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The story written by Steven McCullough, is filled with tried and true tropes, that always make me what to know more about the world the story is set in, yet Steven has managed to skirt the edge of becoming cliché, weaving an imaginative tale. A small disappointment is that it seemed a bit rushed in areas, but perhaps that is because I have grown accustomed to epic fantasies. His main character does seem to be a bit too trusting and accepting of people and his unusual situation, though I could very easily see that as an aspect of his character, that could help, and hinder him as the series continues. Which I very much hope it does! I'm eager to find out what happens next! A sign of great writing!
I have to admit that I was shocked to listen to the quality of Henry's narrative! Knowing that this was his first published title as a narrator, I wasn't expecting the smooth cadence, and wonderful timing in his performance! From the start he set a great pace, and his warm and rich tone lent to easy listening. I was impressed with the broad range of characters, and accents he gave in his performance. He really went for it, and made it look easy!
I will definitely be following the career of both Steven and Henry with avid interest!
Kramer does a very good job reading this book considering that it's his first audiobook. I'm impressed, and would listen to him again. I can hear a touch of his dad (Michael Kramer) in his voice, though he has his own distinct sound. I was impressed with his narration.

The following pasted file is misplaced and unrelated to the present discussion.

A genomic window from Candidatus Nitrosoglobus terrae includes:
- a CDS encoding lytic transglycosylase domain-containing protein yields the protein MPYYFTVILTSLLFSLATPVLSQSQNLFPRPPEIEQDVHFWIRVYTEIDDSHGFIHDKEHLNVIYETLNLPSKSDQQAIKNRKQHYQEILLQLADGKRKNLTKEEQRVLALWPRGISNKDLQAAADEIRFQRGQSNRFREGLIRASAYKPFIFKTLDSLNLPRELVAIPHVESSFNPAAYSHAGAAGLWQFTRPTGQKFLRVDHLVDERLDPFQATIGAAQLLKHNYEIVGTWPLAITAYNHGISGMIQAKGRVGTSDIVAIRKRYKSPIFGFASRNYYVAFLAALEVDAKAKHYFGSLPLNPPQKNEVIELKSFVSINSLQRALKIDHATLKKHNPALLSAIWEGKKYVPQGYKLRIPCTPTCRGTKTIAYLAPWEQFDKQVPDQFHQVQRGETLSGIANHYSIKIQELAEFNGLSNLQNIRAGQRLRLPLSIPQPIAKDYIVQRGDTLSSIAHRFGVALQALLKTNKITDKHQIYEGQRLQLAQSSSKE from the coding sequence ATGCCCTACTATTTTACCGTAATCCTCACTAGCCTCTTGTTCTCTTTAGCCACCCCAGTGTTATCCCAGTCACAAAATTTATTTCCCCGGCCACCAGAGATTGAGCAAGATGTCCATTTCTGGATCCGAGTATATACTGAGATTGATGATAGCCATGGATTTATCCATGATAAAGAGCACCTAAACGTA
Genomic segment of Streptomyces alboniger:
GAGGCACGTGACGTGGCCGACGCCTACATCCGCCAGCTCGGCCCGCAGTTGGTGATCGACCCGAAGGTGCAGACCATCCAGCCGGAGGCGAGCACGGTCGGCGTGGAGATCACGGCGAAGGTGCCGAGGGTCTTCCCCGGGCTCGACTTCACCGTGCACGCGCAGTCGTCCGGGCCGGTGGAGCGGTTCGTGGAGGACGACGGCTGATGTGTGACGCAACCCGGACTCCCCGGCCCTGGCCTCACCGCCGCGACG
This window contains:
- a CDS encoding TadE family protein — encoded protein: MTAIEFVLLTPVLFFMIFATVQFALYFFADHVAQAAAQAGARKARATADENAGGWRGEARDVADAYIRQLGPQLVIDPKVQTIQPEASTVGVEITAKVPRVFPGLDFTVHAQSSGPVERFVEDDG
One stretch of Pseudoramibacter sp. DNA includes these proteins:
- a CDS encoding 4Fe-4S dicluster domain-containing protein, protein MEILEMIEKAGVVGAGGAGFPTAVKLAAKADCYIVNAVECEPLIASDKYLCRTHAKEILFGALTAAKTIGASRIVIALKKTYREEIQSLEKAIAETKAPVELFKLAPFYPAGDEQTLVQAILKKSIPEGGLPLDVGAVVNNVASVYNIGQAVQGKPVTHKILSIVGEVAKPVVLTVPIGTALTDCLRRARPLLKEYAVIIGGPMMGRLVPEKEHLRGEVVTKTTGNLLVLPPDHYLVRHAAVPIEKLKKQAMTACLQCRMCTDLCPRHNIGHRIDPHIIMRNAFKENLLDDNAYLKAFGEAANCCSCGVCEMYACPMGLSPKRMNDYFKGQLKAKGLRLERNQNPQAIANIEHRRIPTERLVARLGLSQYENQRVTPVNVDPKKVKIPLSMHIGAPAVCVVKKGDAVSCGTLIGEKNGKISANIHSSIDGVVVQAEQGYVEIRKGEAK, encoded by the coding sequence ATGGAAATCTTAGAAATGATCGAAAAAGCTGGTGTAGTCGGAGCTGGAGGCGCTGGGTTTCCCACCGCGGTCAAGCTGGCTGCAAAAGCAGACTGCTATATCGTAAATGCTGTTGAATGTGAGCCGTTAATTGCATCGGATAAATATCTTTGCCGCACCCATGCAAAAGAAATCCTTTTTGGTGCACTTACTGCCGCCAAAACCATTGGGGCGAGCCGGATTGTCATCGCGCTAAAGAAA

This book is on the short side for the genre, so I'd expect every minute to count, as it is, it takes about 45 minutes for the story to become interesting. From there, the story engages me up until the point where they leave on their special mission from the queen, then I find myself losing focus.
The general idea of the novel works, but I feel like it needs to be both condensed and lengthened. There are a lot of very wordy passages that would benefit from more concise language, because it's at these points my focus starts to fade. The exposition is also heavy as supporting characters take it upon themselves to just explain things that are common knowledge in their world to the protagonist without him asking. I'd rather see him learning about everything for himself. After condensing the current story down to about 5-6 hours, It would then be better to lengthen the overall tale so that we have a better sense of something being accomplished at the end.
As it is, the story basically comes down to a guy who gets transported to another world, has to figure out what's going on, trusts too easily, gets arrested, and escapes a death sentence by accepting a dangerous quest for the monarch as punishment. He doesn't make it home, and we don't understand why he's in this other world (although there is some allusion to a prophecy of some sort).... He doesn't return to the Queen in completion of the quest.... So why does the book stop where it does? I don't know.
With that said, it's an okay first shot at publishing from a debut novelist. I feel confident that future works will be better with the attention of a more demanding editor. I think after the first 2-3 books are written, the author should consider giving them all a hard core edit to remove unnecessary text (and PoV shifts), and then re-releasing as an omnibus.
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